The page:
My numbers were great. Blood Pressure – 107/74! Resting heart rate of 65. No medications. Anticipated bill - $35. I hope your numbers are just as good, if not better. Diet and exercise can help to control your blood pressure. There may be no way to control that last number, the cost, under the new legislation.



This blog post is now appearing on my website in a word press format. Those of you who use a reader might prefer that format. http://bcandb.com/cunix/?p=80 Please let me know what you think.

Changing Course: Enhancing Homeland Security's Policy of Seizure and Repatriation with Investigation and Prosecution

Saturday, March 12, 2011
Illegal antiquities trafficking is a global business, linked to major transnational crimes such as money laundering. Additionally, cultural property crimes target humanity’s heritage and spirit. In order to successfully tackle crimes against cultural heritage, federal officials must pursue a strategy of investigation and prosecution.

The current policy of seizure and return does not go far enough. To seize a stolen or smuggled artifact at the American border and return it to its country of origin only serves to repatriate the object. Its confiscation and return does little to deter antiquities trafficking since there is minimal consequence to the perpetrators or accomplices. Building legal cases that lead to arrests and prosecutions would provide both specific deterrence and general deterrence.

The seize and return policy maintained by Department of Homeland Security (DHS) recently came into public view when Customs and Border Protection (CPB) and DHS investigators seized two Chinese artifacts illegally crossing America's border at Newark Liberty International Airport around March 3. Eight days later DHS announced the return of fourteen cultural objects to China, many obtained as a result of an enforcement initiative titled Operation Great Wall. The objects repatriated apparently included one of the artifacts seized at Newark Airport, specifically a Tang Dynasty horse. At least four other Chinese cultural objects that were seized in the New York metropolitan area over the past year were returned to China as well.

Typically when law enforcement officials seize the fruits of a crime or contraband they secure the evidence in anticipation of a prosecution. The return of the Tang Dynasty horse sculpture only a few days after federal officials seized it illustrates how smuggled cultural objects are not treated as criminal case evidence. That is to be expected when the primary mission of DHS is to seize and return, not to investigate and prosecute.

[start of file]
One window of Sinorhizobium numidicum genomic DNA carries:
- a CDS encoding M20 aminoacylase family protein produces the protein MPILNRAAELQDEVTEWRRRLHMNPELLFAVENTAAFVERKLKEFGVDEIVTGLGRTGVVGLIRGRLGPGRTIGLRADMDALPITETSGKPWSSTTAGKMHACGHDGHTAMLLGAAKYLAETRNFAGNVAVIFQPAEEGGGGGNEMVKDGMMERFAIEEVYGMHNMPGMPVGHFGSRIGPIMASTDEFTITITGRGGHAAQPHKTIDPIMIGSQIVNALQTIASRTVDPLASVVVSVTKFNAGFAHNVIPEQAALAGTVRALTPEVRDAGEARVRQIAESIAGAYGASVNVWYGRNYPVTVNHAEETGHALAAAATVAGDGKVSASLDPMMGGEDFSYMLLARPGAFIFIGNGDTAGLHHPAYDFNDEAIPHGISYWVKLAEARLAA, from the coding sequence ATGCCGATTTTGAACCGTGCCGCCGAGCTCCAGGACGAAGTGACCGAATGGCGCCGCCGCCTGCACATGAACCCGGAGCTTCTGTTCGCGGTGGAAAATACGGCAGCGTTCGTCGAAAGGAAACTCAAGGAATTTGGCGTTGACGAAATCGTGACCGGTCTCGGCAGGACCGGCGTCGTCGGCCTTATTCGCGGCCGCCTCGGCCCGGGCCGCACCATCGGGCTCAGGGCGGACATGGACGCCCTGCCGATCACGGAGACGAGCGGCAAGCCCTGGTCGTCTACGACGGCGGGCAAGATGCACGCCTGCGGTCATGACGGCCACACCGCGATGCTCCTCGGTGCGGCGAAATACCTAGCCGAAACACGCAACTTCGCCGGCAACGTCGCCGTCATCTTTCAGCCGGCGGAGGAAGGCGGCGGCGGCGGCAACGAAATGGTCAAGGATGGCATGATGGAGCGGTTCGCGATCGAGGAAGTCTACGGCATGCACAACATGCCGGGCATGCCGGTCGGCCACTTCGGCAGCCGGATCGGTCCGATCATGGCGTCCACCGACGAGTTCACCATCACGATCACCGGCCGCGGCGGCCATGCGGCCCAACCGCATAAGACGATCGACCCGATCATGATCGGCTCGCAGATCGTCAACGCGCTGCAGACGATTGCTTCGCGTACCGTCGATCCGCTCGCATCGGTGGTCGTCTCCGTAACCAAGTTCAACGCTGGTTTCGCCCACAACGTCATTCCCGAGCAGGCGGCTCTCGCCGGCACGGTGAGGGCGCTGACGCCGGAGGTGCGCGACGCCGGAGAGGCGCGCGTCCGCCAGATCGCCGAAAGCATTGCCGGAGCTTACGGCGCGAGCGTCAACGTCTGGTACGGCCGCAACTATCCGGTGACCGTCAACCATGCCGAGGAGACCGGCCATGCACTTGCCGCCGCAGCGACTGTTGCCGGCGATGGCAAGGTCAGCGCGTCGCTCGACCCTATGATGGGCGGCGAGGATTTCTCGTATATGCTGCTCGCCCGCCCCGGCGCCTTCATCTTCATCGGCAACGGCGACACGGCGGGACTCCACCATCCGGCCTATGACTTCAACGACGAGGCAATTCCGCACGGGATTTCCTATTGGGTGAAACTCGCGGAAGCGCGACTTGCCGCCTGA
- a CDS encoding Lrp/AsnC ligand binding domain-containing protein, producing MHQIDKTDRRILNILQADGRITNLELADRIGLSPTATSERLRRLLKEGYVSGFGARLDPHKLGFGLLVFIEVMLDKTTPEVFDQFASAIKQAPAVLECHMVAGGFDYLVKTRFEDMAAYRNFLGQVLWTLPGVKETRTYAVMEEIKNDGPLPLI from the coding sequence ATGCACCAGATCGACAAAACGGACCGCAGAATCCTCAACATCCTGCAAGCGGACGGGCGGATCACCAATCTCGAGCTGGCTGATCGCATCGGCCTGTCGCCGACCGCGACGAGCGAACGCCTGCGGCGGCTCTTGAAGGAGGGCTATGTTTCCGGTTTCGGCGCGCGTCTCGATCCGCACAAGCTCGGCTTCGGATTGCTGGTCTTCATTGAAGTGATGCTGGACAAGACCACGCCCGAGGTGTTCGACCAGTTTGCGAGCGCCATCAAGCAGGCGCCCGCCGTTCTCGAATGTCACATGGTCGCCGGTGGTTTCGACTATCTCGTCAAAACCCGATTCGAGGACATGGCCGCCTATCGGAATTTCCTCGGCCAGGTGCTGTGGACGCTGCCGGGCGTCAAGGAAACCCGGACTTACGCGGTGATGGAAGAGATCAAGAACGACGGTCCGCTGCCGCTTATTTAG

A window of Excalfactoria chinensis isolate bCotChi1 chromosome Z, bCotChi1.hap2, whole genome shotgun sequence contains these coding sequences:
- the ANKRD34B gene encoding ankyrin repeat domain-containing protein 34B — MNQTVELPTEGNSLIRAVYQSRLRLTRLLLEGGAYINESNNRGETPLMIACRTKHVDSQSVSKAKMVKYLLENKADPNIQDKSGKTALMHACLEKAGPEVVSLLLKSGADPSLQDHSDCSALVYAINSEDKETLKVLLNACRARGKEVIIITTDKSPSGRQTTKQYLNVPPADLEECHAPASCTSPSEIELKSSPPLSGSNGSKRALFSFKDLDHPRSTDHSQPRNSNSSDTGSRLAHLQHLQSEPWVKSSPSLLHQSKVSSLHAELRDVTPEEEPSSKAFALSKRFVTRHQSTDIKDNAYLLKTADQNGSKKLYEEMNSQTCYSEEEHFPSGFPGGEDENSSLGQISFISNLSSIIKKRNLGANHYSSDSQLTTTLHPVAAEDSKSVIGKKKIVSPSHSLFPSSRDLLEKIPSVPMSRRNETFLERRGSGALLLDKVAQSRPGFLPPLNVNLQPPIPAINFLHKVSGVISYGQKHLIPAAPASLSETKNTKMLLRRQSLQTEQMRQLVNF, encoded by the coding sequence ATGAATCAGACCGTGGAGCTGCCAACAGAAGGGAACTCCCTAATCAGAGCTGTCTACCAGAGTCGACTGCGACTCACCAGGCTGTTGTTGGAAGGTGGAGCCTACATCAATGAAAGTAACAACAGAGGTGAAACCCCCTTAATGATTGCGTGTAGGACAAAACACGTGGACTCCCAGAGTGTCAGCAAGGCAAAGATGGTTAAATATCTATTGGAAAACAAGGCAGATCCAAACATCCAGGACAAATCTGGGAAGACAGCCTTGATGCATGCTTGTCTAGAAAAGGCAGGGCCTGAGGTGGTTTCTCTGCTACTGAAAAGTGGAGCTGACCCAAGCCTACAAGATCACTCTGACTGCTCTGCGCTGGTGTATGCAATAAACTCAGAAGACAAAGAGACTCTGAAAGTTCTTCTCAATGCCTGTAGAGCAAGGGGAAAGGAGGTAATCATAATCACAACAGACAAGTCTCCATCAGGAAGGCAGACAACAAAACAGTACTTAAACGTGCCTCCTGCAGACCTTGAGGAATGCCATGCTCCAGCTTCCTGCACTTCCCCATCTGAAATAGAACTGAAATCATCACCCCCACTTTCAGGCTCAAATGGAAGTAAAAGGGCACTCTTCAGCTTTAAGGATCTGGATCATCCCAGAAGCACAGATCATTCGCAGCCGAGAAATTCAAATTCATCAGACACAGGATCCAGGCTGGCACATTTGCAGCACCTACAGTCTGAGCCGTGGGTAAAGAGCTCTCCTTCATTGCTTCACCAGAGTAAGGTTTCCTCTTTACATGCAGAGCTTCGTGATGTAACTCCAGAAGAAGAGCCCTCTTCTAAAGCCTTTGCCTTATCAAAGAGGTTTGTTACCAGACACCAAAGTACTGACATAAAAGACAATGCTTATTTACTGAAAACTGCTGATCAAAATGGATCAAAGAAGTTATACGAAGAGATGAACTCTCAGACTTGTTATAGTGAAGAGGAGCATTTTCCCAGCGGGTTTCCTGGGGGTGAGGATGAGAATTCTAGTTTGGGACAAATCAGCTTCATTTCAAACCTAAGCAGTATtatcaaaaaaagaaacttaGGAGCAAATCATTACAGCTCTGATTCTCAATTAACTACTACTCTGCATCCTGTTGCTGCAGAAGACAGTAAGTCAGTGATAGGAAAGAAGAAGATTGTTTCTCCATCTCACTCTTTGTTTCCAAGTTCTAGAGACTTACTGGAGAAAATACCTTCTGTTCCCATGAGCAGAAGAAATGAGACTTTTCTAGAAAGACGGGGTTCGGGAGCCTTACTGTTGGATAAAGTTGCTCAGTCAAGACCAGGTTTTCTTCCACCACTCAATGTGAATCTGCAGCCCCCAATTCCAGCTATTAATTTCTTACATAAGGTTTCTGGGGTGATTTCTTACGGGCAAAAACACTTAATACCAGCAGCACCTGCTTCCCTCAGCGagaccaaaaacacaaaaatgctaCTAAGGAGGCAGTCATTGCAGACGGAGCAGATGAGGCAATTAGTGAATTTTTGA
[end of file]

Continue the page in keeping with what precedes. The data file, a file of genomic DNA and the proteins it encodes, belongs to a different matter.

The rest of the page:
US Customs Director Robert Perez articulated this seize and return policy, declaring that federal authorities are "dedicated to intercepting [cultural] items and ensuring their safe return to their rightful owners." DHS’s news release about the repatriation of Chinese artifacts supports this view, highlighting that “2,300 artifacts have been returned to 18 countries since 2007.” While DHS touts the number of seizures and returns of cultural property, its press statement does not boast of any prosecutions or convictions against looters, smugglers, fences, or receivers of illegally stolen or trafficked cultural heritage.

Combating crimes against cultural heritage requires authorities to investigate and prosecute trafficking rings. Effective law enforcement is characterized by thoughtful investigation, careful handling of physical evidence, and assembly of evidence for review and use by prosecutors. While seizing and repatriating illegally smuggled artifacts serves some purpose to curb antiquities trafficking, federal officials cannot be credited with performing a thorough job if this remains the sole accomplishment.

Immigrations and Customs Enforcement investigators and Customs and Border Protection agents are skilled law enforcement officers who are capable of combating antiquities trafficking effectively. We need to call on DHS policymakers to directly engage illegal antiquities networks by adopting a policy of investigation and prosecution that enhances the existing policy of seizure and repatriation.